If the troop is not going to be that active, or the scout will be traveling, then maybe the scout should get as many cards as he plans to start in the summer. In the fall, follow-up with scout to see if counselors for each badge were contacted. If they weren’t, then have a conference with the scout about the first and ninth points of the scout law.

Regarding the Advancement Chair … of the 13 responsibilities listed in Guide to Advancement Section 3.0.0.3 “try and help the scout complete what they have …” is not one of them. Now I know that GTA says that list is not all-inclusive, but it’s tone is clearly adult-facing, not scout-facing. The committee works best when they replay with “yes, but safely.” And, so far, I don’t think there have any incident reports of scouts harming themselves from amassing a stack of uninitiated or partial blue cards. So, from a committee perspective, I’d let the SM and ASM know that you’ll support whatever they think is best for each scout. I would especially encourage them to treat each scout on a case-by-case basis. Then, in a couple of months, ask that scout who got the 21 blue cards that you’re ready to log his progress! Also, I think it’s fair game, if you wind up sitting on his board of review, to ask him where he is with all of his blue cards.

Bottom line: instead of making a rule, have some fun interacting with your scouts!

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It’s a great point. Scouting is all about letting scouts learn from their mistakes as long as safety isn’t a concern.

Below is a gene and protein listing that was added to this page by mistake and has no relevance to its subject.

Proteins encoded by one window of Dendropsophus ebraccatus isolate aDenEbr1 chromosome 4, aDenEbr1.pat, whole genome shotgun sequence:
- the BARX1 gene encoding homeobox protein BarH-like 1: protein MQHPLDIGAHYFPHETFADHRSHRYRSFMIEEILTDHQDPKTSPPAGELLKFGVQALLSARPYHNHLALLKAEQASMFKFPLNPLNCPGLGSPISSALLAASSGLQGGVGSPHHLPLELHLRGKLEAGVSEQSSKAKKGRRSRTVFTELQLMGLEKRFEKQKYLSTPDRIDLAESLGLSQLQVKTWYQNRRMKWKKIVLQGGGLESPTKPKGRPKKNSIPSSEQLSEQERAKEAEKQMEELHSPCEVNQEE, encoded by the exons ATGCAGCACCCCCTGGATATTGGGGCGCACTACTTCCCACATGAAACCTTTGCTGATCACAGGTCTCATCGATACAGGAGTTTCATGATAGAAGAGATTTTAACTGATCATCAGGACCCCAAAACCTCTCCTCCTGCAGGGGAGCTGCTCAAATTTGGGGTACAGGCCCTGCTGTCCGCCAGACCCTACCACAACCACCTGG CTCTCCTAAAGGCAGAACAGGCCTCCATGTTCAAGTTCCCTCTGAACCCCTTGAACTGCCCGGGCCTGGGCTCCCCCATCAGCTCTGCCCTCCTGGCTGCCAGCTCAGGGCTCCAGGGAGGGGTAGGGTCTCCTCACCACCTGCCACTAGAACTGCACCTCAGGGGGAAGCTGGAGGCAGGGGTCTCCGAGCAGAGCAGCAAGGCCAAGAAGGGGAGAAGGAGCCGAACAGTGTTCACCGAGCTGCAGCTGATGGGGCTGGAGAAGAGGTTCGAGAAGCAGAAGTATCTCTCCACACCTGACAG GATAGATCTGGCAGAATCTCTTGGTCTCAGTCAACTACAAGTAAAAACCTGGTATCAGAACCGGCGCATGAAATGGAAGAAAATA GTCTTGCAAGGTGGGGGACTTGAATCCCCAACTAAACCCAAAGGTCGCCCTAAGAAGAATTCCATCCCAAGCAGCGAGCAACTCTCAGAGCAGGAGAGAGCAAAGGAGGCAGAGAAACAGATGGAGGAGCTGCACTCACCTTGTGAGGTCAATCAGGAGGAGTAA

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@Stephen_Hornak, Scoutbook is great for those things, if parents and/or the scout actually updates these things. If not, the first time it is being touched is when I get the completed blue card. All of my sons Blue Cards are in Scoutbook, we have been trying feverishly to get all of our parents on board with SB.

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The Guide to Advancement (GTA) does not limit on how many merit badges a Scout may work on at one time. As long as the Scout is registered, he or she may work on merit badges prior to getting a blue card (the blue card is only required prior to a Scout working with a merit badge counselor).

Some merit badges can take a Scout months or even years to complete. I know Scouts who will start a merit badge at summer camp, then finish it at a different summer camp later on. Some Scouts decide that they started working on a merit badge, but aren’t interested in finishing it (or perhaps not interested in finishing it right now). There may be many reasons why a Scout has several partial merit badges.